On Tahrir Square
The Sahara wind from Tunisia, after a first tentative westwards to the Algerian Atlas, is now blowing in full force eastwards, to the Nile Valley; for the North we may have to wait.
On Al Jazeera live news we see Tahrir Square from above nearly 24 hours per day. I spent a couple of nights around the corner in April 2003, in a budget Egyptian hostel at the top floor of a building, with an usual view of the 'pending slums' on the top of the other buildings, and 24h noise from the square. It was the last days of the Iraq war, and in the lobby Egyptians (no westerners in that hostel, and nearly no westerners in the whole Middle East those days, not even on the Pyramids) looked in stunned silence at the instant collapse of the Iraqi army, considered as the strongest Arab army. Impossible to say whether they were happy or sad - they refused any comment apart from saying that they had nothing against me, even if I had been American. But it was transparent what they were thinking: if Saddam is a paper tiger, then Mubarak, and the Egyptian Army, must be ridiculously weak, whatever the propaganda.
Tahrir Square is huge, crowded, full of traffic. Full-to-capacity buses do not stop on the square; they just slow down and people jump on and off them. Luxury Hotels and the National Museum on one corner, the Nile on one side, and the modern centre on the other: different worlds mix in the spiralling square traffic without interruption. Until yesterday, comparing the TV images with my memory, I was stunned by how small the crowds seemed to be: fewer people than on a normal day, and an irrelevant number in a city of 20 million. Are we seen a televised revolution, instead of a real one? I am not a Baudrillard follower, but recent waves of revolutions along exactly the same scripts and all branded with 'colours' (Belgrade 2000; Georgia 2002; Kiev 2004...) do show the influence of media and mass event management.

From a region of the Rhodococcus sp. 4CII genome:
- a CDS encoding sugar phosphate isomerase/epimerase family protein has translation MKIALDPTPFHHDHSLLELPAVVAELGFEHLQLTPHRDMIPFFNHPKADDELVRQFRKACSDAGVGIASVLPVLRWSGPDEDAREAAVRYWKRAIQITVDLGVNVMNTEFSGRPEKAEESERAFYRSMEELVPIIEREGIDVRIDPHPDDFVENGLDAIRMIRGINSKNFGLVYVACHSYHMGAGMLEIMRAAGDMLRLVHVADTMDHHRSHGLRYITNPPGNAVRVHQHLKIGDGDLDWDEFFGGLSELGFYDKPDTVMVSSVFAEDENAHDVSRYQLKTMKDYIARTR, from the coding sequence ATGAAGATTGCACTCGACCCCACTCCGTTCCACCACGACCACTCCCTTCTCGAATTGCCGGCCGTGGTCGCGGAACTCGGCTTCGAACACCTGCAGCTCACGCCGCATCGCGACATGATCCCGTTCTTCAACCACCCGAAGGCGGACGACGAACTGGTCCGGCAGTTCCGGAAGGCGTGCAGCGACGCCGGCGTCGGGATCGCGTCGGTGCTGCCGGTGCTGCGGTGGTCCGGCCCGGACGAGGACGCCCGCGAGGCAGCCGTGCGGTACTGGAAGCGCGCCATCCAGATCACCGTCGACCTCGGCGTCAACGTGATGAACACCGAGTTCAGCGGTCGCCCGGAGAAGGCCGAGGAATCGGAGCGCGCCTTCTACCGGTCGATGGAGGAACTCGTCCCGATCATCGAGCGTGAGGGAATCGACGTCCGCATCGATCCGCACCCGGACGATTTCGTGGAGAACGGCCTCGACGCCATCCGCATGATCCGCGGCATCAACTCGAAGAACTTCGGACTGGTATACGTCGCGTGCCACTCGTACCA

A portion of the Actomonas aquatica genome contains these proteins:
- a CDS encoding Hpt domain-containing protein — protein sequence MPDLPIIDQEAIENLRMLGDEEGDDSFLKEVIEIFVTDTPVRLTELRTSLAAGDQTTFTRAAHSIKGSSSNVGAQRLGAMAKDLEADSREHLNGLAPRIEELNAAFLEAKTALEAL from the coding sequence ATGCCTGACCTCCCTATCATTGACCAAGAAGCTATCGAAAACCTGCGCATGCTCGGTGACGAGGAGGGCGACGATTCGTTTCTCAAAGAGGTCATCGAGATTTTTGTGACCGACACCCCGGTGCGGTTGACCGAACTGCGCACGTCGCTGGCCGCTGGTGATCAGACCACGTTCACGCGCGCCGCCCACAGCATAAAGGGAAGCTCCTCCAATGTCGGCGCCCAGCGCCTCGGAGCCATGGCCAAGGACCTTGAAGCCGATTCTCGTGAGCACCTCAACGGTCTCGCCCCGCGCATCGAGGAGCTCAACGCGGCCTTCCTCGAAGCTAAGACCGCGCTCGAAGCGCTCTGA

But today, there are one or two millions on Tahrir Square. There is a general strike. With all the international attention focussed on the Muslim Brotherhood, the Egyptian labour movement has been neglected and it appears as more influential than imagined (for an interesting recent analysis see. If religious strife is important in today's Egypt, the most pressing concern for Egyptians are unemployment and the price of food.